Halloween Makeup for Sensitive Skin
Halloween makeup is touch on the skin," dermatologist Jessica Krant told InStyle. "The intense colors and glow-in-the-dark features require harsher chemicals that may cause serious irritation."
"Unlike the high-quality, well-formulated makeup that you can get at high-end retailers, many Halloween makeup products contain ingredients that can cause breakouts or skin irritation," Joshua Zeichner, the director of cosmetic and clinical research at Mount Sinai Hospital's Department of Dermatology, told the Klog. "I caution my patients with acne and sensitive skin against using this to avoid potential problems afterwards."
But let's say you've been planning your Walking Dead or Teenage Mutant Ninja Turtle costume since August. Can one night of scary makeup do so much harm? Not if you follow these guidelines to keep your skin in the clear.
Don't Use Last Year's Makeup
Your year-old face paint is as terrifying as last year's Snickers bar—probably worse. Even zombie costumes don't last forever, which is why all your beauty products have expiration dates. Creamy makeup, especially in a dark, warm environment, is an incubator for bacteria, and that leads to mega irritation for your skin.
Don't Use Crap
Since you're buying new makeup anyway, steer clear of the costume aisle in the drugstore.
"Heavy stage makeup is certainly more likely to clog your pores than an everyday foundation," Michele Farber of Schweiger Dermatology Group in New York told Teen Vogue. "This is because it is thick, difficult to wash off, and can have other harsh ingredients that give good coverage, but irritate skin."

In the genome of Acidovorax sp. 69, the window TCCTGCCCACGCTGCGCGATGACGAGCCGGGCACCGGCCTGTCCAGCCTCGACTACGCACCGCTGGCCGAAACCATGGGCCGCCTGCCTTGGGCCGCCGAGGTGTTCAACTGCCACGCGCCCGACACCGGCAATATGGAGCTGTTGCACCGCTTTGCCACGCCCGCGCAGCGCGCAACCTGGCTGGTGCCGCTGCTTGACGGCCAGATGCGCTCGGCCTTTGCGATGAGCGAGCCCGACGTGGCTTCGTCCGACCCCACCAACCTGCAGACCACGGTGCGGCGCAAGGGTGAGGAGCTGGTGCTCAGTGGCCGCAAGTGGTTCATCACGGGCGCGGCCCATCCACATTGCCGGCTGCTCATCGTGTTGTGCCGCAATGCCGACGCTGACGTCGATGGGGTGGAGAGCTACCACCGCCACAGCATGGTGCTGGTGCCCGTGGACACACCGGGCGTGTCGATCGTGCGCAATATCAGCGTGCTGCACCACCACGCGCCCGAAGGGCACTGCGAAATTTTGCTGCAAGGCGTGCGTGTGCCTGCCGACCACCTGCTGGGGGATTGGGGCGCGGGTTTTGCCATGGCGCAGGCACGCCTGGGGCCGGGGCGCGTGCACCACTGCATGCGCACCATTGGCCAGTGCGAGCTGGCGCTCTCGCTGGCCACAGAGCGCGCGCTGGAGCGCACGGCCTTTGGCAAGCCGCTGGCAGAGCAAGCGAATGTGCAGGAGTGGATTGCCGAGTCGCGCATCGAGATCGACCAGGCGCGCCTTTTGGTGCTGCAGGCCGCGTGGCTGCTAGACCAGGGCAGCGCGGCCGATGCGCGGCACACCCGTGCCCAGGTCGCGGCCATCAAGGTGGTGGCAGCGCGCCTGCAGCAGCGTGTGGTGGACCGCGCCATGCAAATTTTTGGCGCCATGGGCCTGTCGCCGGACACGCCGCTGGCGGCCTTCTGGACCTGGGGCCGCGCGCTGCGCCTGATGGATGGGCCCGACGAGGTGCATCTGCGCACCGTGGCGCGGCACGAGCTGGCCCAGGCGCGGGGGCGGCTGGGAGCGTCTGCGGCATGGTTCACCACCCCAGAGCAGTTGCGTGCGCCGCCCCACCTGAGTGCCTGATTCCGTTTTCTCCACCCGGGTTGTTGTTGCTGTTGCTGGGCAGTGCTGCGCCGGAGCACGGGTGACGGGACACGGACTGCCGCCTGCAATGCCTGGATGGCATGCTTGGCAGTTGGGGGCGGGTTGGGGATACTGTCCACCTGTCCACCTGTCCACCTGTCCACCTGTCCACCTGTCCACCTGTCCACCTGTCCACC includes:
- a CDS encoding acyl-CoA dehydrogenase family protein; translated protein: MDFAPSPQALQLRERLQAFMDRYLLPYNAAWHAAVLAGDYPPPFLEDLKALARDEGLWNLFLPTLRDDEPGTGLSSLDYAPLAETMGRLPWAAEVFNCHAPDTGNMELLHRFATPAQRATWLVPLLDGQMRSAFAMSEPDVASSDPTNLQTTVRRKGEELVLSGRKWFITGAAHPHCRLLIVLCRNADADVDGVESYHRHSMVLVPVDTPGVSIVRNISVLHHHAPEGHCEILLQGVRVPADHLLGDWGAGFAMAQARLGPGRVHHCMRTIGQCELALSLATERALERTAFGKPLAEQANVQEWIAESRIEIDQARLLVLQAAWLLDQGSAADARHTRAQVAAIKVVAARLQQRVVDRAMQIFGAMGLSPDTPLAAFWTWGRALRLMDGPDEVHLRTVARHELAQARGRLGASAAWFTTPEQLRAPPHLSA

Many of the brands you already know and love make Rainbrow-Brite-approved shades that can serve your scary purposes, and even that black lipstick and opaque, shimmery electric blue pencil is designed to be kind to your skin.
"These brands have a lot riding on their reputation and have been used and tested by the general public for years," Dr. Krant said.
If you do wear a thick, theatrical makeup, go with something Hollywood starlet-approved, like Ben Nye, Mehron, Make Up For Ever, or MAC.
You want to put a proper protective barrier between your sensitive skin and whatever products will be trick-or-treating the night away with you. To clean skin, apply a light moisturizer. If you're acne-prone, you already know to look for products that are non-comedogenic and oil-free. Tonight, a primer can also help protect the skin—and help create a canvas for the desired drama you're going for.
Take It Alllll Off
We know, we know. You did lethal shots of witch's brew, ate one too many fun-sized candy bars, and all you want to do is crash. Falling asleep with your makeup on is the cardinal sin of skin care, but on Halloween it might just make the spookiest holiday follow you into November. Tonight, you don't just need to wash—you might need to double wash.
"Because costume makeup is very heavy, you may require a double cleanse to fully remove it," Dr. Zeichner said. He suggests starting with an oil-based cleanser to dissolve makeup, followed by a foaming cleaner that can wash away any lingering residue. And then, of course, turn back to that light moisturizer you started the night with before letting your face hit the pillow.
The goal? To prevent waking up to nightmare skin on November 1st.